The Google Home Mini can be a useful home assistant device. It can set reminders, tell you the weather, and even play you music. [Brian] had a few lying around, and decided he wanted to hook one up to a beefier set of speakers. Thus, he installed a headphone jack into the Google Home Mini.
The quick and dirty approach to such a task is to solder a jack to the speaker connections. However, this is an amplified signal, rather than a line level signal suitable for feeding to an amplifier. It’s also mono only. The Google Home Mini uses the TAS5720L mono digital amplifier chip, and some investigation with a logic analyzer and a datasheet allowed [Brian] to figure out the format of the I2C digital audio signal.
With this knowledge in hand, [Brian] hacked in a PCM5102A digital amplifier chip to the Google Home Mini. It can accept audio data in the same format as the TAS5720L, and is readily available on eBay for use with the Raspberry Pi and other maker platforms. With a 3D printed baseplate and some careful soldering, [Brian] was able to integrate the stereo amplifier and a headphone jack neatly into the Google Home.
Unfortunately, the audio output is only two mono channels rather than true stereo, as the device outputs the same data on both left and right channels in the I2C data. Regardless, the hack works, and [Brian] now has a high-quality voice assistant that he can hook up to a decent pair of speakers.
Following time backward, for portable music we’ve had iPods, CDs, and cassette tapes which we played using small Walkmans around the size of a cigarette box. And for a brief time before that, in the 1960s and 1970s, we had 8-track tapes. These were magnetic tapes housed in cases around the size of a large slice of bread. Car dashboards housed players, and they also came in a carry-around format like the one [Todd Harrison] recently bought at a Hamfest for $5 and made more portable by machining clips for a strap and adding a headphone jack.
But before hacking it, he wanted to try it out. Luckily his sister had hung onto her old tapes and after plugging it in and sliding in a tape, it worked! Opening it up he found that the contacts for the batteries were rusted but the mechanical components and electronics inside were very clean. Though he did add glue to a crack in the plastic read-head support, cleaned out some grease, did some lubricating, and cleaned the contacts in the volume control’s potentiometer. Check out his teardown video below for those details or if you just want to see how it all works.
Then came making it portable so that he could embarrass his kids by carrying it around the mall. The shoulder strap didn’t come with it, so he machined some clips out of steel and snapped on a strap. It didn’t have a headphone jack and he didn’t want to embarrass his kids too much, so he added one. You can see that hack in the second video below, including how his repurposed jack automatically disconnects the speaker when the headphone plug is inserted. Personally, we think he looks pretty spiffy carrying it around wearing his Hackaday T-shirt.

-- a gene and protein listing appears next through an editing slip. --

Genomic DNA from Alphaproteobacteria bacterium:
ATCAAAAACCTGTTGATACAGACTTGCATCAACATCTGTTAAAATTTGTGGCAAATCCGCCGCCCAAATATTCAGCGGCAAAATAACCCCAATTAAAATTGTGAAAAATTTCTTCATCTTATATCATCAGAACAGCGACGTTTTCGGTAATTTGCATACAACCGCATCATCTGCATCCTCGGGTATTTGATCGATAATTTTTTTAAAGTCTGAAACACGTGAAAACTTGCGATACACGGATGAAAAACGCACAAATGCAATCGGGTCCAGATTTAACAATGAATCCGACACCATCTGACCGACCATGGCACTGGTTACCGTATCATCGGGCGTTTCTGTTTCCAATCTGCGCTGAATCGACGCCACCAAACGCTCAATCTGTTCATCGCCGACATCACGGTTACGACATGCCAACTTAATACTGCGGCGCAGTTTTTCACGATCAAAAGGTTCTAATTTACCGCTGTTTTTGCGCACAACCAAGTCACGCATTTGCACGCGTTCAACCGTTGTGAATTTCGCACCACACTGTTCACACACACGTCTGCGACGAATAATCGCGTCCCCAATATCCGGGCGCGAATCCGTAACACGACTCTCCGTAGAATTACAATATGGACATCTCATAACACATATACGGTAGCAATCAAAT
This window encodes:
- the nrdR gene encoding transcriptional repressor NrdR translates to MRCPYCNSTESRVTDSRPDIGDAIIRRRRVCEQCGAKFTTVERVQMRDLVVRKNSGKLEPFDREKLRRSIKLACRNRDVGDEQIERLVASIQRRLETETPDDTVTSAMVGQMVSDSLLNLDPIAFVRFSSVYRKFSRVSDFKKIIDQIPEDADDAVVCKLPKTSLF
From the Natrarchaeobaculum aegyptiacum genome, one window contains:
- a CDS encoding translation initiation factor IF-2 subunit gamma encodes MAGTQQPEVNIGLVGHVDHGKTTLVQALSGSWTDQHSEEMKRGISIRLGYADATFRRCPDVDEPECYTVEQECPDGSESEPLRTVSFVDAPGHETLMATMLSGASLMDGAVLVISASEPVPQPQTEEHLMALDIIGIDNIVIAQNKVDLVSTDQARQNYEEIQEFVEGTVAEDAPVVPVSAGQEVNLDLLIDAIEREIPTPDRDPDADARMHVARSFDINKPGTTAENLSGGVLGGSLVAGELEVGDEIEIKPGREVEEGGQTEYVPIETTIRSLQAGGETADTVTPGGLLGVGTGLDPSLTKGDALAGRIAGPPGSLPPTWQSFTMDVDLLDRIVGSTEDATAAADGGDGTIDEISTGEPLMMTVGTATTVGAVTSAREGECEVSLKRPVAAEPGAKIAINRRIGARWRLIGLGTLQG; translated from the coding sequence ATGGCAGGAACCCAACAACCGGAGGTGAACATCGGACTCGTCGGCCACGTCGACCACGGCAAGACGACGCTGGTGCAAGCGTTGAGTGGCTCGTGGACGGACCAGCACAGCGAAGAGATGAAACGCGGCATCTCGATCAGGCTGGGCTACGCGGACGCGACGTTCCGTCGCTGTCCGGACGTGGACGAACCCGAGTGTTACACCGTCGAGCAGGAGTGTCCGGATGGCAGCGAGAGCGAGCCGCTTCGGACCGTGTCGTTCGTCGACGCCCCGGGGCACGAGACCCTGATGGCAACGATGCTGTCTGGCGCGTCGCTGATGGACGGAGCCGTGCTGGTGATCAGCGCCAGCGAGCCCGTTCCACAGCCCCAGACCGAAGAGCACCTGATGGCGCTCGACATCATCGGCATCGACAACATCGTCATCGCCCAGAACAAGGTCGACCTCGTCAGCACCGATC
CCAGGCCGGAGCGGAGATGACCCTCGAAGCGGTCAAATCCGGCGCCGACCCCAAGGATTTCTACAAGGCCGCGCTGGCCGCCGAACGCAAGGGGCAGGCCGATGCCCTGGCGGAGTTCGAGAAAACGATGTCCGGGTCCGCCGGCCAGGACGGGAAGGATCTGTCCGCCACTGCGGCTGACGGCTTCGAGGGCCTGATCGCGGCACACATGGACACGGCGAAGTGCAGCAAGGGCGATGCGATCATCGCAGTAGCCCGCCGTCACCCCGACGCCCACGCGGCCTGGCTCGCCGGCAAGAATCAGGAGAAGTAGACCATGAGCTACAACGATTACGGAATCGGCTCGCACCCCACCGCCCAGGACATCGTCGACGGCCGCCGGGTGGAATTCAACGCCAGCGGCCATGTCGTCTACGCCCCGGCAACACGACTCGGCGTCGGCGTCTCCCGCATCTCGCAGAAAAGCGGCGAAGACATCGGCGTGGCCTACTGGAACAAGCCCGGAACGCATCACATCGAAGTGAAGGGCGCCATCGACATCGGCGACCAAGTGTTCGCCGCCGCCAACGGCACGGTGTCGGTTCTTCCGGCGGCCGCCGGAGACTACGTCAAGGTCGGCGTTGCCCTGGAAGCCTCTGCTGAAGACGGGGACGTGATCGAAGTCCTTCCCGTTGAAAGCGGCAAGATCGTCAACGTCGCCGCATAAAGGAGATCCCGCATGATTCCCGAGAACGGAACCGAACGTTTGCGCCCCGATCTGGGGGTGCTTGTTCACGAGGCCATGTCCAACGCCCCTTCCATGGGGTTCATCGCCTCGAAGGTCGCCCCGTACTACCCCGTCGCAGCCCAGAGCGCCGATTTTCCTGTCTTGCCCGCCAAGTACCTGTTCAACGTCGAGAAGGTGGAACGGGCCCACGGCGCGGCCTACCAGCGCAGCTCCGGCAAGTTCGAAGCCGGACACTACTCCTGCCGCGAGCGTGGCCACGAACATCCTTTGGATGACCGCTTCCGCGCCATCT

Continue reading “Turning 8-Track Player Into A Walkman”
Plenty of people bemoaned Apple’s choice to drop the 1/8″ headphone jack from the iPhone 7. [Scotty Allen] wasn’t happy about it either, but he decided to do something about it: he designed a custom flex circuit and brought the jack back. If you don’t recognize [Scotty], he’s the same guy who built an iPhone 6 from parts obtained in Shenzhen markets. Those same markets were now used to design, and prototype an entirely new circuit.
The iPhone 7 features a barometric vent, which sits exactly where the headphone jack lived in the iPhone 6. The vent helps the barometric pressure sensor obtain an accurate reading while keeping the phone water proof. [Scotty] wasn’t worried about waterproofing, as he was cutting a hole through the case. The vent was out, replaced with a carefully modified headphone jack.
The next step was convincing the phone to play analog signals. For this, [Scotty] used parts from Apple’s own headphone adapter. The hard part was making all of this work and keeping the lightning port available. The key was a digital switch chip. Here’s how the circuit works:
When no headphone is plugged in, data is routed from the iPhone’s main board to the lightning port. When headphones are plugged in, the data lines are switched to the headphone adapter. Unfortunately, this means the phone can’t play music and charge at the same time — that is something for version 2.0.
The real journey in this video is watching [Scotty] work to fit all these parts inside an iPhone case. The design moved from a breadboard through several iterations of prototype printed circuit boards. The final product is built using a flexible PCB – the amber-colored Kapton and copper sandwiches that can be found in every mobile device these days.
Making everything fit wasn’t easy. Two iPhone screens perished in the process. But ultimately, [Scotty] was successful. He’s open sourced his design so the world can build and improve on it.
Want to read more about the iPhone 7 and headphone jacks? Check out this point and counterpoint. we published on the topic.
Continue reading “Bringing Back The IPhone7 Headphone Jack”